Developing a plan with proper investment levels is also a content strategy that works better in Latin America. Companies need to vary how they reach out to their audiences to maximize engagement, which means on the B2B side using e-books, videos, infographics, white papers and posts, while using videos, memes, gifs and other content on the B2C side. This also means varying up blog post styles for both short- and long-form, straightforward analysis, and interactive quizzes and games. However, without a strong commitment and plan, content development in LatAm can be quite haphazard-leading to haphazard results.

The content strategies that work worse would include treating the region as a monolithic entity. The fact is, companies have to cross borders with certain types of content and do deep local dives with other types because the audience has both local and regional concerns in just about any subject area. In developing content for LatAm while at another company, I also observed that Brazilians were not overly interested in topics pertaining to Latin America...and vice versa. To an extent, I had to treat Brazil almost as a separate market in terms of content development, with a majority of Brazil-focused topics and a minority of LatAm-focused topics. With Latin Americans, I found that I got more response with a content mix that mostly focused on LatAm and not so much on Brazil.

Isra García3. Isra García: International Digital Business Transformation Advisor, Co-Founder Map Makers, Engage Worldwide - Valencia, Spain

Undoubtedly, in Latin America there are some strategies that work better than others. In my experience, businesses entering that market now can gain a competitive advantage with a careful planning and subsequent execution of that plan.

Content is growing, but there's room to improve the strategies and get to really contribute to the marketing objectives of the organization. Marketers need to define the impact, strength, and purpose of the content based on an equation with four different assets:

  • The excellence of our product or service
  • The efficiency of the logistics and distribution of our business model
  • Customer service and guest experience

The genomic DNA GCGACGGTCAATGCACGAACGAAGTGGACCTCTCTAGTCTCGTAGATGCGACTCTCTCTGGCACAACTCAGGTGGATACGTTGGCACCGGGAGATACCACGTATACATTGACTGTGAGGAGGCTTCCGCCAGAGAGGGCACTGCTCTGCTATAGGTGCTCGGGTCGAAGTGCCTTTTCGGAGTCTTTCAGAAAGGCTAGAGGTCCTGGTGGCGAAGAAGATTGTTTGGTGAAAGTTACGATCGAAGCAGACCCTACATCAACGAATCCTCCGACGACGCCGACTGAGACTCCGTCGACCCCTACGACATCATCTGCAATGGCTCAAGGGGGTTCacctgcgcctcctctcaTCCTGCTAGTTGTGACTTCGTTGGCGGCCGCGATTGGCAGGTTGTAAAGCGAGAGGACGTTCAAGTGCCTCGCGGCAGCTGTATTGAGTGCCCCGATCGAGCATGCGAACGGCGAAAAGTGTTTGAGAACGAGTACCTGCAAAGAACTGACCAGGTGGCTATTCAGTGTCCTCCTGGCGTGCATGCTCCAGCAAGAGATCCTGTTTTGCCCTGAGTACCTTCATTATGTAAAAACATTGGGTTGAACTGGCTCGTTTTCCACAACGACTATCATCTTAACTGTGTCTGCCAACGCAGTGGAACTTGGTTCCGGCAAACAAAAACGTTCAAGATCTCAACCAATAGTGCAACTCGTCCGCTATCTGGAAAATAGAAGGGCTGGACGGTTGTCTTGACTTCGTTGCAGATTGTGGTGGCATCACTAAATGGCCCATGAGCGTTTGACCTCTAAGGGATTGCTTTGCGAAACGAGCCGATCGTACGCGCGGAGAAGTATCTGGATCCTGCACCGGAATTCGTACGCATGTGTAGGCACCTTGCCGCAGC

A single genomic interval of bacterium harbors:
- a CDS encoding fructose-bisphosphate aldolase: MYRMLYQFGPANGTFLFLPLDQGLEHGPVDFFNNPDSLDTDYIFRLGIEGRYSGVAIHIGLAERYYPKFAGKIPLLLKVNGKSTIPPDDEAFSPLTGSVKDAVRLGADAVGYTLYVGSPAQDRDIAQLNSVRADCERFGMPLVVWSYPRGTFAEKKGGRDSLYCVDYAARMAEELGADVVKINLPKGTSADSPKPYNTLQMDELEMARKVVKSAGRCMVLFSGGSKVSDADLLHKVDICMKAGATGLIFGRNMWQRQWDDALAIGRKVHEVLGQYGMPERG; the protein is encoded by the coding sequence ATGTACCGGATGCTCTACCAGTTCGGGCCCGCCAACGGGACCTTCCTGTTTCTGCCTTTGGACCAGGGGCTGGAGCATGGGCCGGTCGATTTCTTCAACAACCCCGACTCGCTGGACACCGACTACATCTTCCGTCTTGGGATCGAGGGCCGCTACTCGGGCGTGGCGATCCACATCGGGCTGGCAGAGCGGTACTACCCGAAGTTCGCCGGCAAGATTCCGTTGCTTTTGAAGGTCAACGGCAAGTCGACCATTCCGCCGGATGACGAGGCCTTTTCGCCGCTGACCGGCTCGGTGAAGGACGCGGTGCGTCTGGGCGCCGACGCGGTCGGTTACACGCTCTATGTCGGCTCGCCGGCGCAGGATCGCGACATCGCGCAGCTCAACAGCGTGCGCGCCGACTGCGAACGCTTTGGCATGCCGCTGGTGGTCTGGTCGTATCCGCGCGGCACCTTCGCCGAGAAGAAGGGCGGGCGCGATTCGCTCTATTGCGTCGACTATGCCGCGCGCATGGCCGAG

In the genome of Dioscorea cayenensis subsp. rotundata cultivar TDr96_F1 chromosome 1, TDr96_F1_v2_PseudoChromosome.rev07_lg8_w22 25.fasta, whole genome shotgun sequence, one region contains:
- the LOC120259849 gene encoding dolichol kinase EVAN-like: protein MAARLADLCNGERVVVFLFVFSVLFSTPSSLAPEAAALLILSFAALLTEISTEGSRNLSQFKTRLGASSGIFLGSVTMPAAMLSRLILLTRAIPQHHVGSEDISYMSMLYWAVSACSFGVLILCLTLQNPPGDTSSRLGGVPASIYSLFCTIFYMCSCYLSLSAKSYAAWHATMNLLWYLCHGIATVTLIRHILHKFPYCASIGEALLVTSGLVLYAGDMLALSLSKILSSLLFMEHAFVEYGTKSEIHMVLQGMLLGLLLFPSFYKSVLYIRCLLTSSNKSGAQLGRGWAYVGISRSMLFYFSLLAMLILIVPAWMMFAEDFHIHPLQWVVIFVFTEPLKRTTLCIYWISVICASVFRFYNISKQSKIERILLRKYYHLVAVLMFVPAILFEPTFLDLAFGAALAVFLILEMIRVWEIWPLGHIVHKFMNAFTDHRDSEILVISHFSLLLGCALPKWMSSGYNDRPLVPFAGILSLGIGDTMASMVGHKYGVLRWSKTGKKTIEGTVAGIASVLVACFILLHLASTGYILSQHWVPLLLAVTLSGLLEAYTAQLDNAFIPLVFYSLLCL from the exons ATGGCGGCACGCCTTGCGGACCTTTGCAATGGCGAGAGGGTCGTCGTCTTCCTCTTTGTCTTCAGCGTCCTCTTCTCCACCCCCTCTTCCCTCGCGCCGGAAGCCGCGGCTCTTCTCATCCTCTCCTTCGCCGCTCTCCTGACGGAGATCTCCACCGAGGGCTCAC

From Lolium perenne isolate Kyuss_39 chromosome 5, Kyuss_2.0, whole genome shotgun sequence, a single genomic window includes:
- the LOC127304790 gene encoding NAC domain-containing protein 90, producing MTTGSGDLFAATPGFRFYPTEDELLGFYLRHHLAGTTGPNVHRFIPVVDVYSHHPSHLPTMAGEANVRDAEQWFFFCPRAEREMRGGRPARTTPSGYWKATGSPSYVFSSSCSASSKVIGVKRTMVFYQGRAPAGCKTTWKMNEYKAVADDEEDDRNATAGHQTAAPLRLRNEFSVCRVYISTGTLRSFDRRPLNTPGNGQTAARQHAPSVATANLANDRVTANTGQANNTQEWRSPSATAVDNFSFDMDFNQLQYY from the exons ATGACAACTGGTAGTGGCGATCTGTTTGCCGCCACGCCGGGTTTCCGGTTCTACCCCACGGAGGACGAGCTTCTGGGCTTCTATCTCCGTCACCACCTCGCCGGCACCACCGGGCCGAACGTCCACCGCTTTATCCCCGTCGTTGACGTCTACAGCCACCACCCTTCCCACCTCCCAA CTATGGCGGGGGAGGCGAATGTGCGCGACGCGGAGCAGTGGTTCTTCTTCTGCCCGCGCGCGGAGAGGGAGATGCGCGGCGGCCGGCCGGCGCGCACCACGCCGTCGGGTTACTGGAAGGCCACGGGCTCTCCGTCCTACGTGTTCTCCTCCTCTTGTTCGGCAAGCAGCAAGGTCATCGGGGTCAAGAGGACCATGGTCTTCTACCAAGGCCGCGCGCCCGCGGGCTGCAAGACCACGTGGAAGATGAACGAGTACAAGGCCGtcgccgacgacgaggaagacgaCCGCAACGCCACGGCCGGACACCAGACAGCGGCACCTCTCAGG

• How embedded social media is in the business

The strength of the content, its resonance, and the rate of conversion will increasingly depend on how we can solve this equation. Therefore, content marketing cannot act as an independent tactical unit. It has to be a part of the overall marketing strategy. Companies in Latin America are learning fast how to build a content marketing strategy, but some still confuse strategy with a simple mechanics of distribution of social objects thought social media. The way to do it correctly is to build the strategy according to a system, taking into consideration all the relevant parameters: type of content, schedules, communication, platforms, promotion, segmentation, channels, promotion and investment.

Right now, the Latin American companies that are succeeding in marketing transformation make their objective to offer content which is:

  • Easy to find: it captures the customer's contact points-mainly points of passion and pain-and is well optimized.
  • Tempting: it is made for the consumer "on the go" who needs to answer questions or solve problems at any given time. When this is executed correctly, the "snack" content leaves the user hungry and ready to go back for more.
  • Shareable: it serves as the root of our community discussion or conversation through social channels. This content is powerful enough for our readers or followers to share with their community.

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Carlos García-Arista

Carlos García-Arista is a Barcelona- based journalist specializing in translation, language and marketing content. He has degrees in journalism and Spanish philology, and his work has appeared in blogs and media outlets both in Europe and the US. His publication credits include everything from copywriting to sports to inbound marketing pieces on how to translate bilingual newspapers. Carlos has worked in a few different fields, but the core task has always been the same: making complex ideas approachable.